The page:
Your company just hooked you up to a network and you're wondering what the heck you're supposed to do with it? Tired of burning spreadsheets onto CDs just so you can share them with coworkers, and you're wondering what it'll take to set up a network in your organization? Been tasked with setting up a network and you don't have a clue about where to begin? Don't fret, you'll find all the answers you're looking for in "Networking for Dummies".Written for even the most network shy novice, it begins with the most basic of basics. A network is nothing more than two or more computers connected by a cable (or wireless adapter) so that they can share information and progresses through all the essentials, from cables, routers and hubs to building a wireless network. In clear, simple language, peppered with enough wry quips and jabs at the cult of IT to make it fun, Doug Lowe walks you through: what a network is and how to use it; how to build a wired or wireless network; how to secure and optimize a network; how to troubleshoot a network; safely connecting a network to the Internet; and networking with all major operating systems.
This new edition of the bestselling guide features extensive updates on the latest networking tools and trends including new Windows Vista and Server 2003 R2 the latest broadband options, new storage and back ups, and an all new chapter on VoIP and Internet telephony.
Table of Contents
Introduction. Part I: Let's Network! Chapter 1: Networks Will Not Take Over the World, and Other Network Basics. Chapter 2: Life on the Network. Chapter 3: More Ways to Use Your Network. Part II: Building Your Own Network. Chapter 4: Planning Your Network. Chapter 5: Oh, What a Tangled Web We Weave: Cables, Adapters, and Other Stuff. Chapter 6: Dealing with TCP/IP. Chapter 7: Setting Up a Server. Chapter 8: Configuring Windows XP and Vista Clients. Chapter 9: Wireless Networking. Part III: Getting Connected. Chapter 10: Connecting Your Network to the Internet. Chapter 11: Running a Mail Server. Chapter 12: Creating an Intranet. Chapter 13: Is It a Phone or a Computer? (Or, Understanding VoIP and Convergence). Chapter 14: Connecting from Home. Part IV: Network Management For Dummies. Chapter 15: Welcome to Network Management. Chapter 16: Managing User Accounts with Active Directory. Chapter 17: Managing Network Storage. Chapter 18: Network Performance Anxiety. Chapter 19: Solving Network Problems. Chapter 20: How to Stay on Top of Your Network and Keep Its Users Off Your Back. Part V: Protecting Your Network. Chapter 21: Backing Up Your Data. Chapter 22: Securing Your Network. Chapter 23: Hardening Your Network. Part VI: Beyond Windows. Chapter 24: Networking with Linux. Chapter 25: Macintosh Networking. Part VII: The Part of Tens. Chapter 26: More Than Ten Big Network Mistakes. Chapter 27: Ten Networking Commandments. Chapter 28: Ten Things You Should Keep in Your Closet. Chapter 29: Layers of the OSI Model. Index.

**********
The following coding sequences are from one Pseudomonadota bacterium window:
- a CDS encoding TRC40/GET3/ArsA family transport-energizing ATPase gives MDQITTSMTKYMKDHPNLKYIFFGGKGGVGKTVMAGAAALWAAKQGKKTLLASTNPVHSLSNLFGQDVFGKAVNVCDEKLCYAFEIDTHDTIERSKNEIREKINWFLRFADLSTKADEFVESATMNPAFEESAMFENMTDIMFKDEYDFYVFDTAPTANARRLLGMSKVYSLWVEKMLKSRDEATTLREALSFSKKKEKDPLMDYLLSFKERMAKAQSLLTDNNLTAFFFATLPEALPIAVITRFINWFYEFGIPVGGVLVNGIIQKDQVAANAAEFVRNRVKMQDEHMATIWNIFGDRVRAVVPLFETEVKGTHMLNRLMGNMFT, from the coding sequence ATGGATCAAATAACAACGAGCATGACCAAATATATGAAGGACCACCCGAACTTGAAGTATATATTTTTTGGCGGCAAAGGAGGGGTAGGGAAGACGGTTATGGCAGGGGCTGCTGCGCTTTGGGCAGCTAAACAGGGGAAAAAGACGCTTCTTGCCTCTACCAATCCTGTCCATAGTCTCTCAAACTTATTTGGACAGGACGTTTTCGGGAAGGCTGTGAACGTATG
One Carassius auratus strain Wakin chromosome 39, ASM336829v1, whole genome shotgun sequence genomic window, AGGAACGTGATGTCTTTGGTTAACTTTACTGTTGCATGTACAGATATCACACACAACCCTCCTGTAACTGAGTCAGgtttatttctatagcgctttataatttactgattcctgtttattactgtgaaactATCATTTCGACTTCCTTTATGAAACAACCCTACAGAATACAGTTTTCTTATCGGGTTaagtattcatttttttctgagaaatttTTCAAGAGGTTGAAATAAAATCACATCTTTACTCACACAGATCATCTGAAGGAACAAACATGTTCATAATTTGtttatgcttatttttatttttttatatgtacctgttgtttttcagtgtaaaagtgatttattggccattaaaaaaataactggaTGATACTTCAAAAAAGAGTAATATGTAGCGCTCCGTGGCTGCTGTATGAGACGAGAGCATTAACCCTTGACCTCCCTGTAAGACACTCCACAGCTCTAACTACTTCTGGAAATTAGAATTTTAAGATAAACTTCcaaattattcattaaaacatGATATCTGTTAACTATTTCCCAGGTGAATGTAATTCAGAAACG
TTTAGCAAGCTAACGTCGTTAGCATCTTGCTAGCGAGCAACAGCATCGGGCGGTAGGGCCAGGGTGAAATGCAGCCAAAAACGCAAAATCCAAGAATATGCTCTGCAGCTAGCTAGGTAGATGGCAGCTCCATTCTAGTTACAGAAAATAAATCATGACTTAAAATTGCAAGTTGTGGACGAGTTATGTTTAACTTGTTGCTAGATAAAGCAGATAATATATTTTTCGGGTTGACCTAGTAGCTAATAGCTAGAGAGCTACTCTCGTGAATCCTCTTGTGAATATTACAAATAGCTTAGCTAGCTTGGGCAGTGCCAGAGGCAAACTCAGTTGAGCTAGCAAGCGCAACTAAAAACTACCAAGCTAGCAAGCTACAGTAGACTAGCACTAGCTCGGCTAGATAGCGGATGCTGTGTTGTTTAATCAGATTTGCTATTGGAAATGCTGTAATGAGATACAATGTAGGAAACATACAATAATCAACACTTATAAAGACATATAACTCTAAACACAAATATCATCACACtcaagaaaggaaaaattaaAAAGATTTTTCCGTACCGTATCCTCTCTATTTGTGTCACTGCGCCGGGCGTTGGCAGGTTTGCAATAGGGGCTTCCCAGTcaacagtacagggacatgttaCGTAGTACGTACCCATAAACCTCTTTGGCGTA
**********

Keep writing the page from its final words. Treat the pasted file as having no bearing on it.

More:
Doug Lowe has written a whole bunch of computer books, including more than 40 For Dummies books (such as PowerPoint 2007 For Dummies, Word 2007 All-In-One Desk Reference For Dummies, and Networking All-In-One Desk Reference For Dummies). He lives in that sunny All-American city of Fresno, California, which isn't nearly as close to San Francisco as most people think, with his wife and his youngest daughter (the other two have flown the coop), and a couple of crazy dogs. He manages the network for an engineering firm in Clovis, CA, and in his free time creates computer-controlled Halloween decorations that rival Disney's Haunted Mansion. Maybe his next book should be Computer-Controlled Halloween Props For Dummies. (For pictures, check out his Web site at www.LoweWriter.com/halloween.)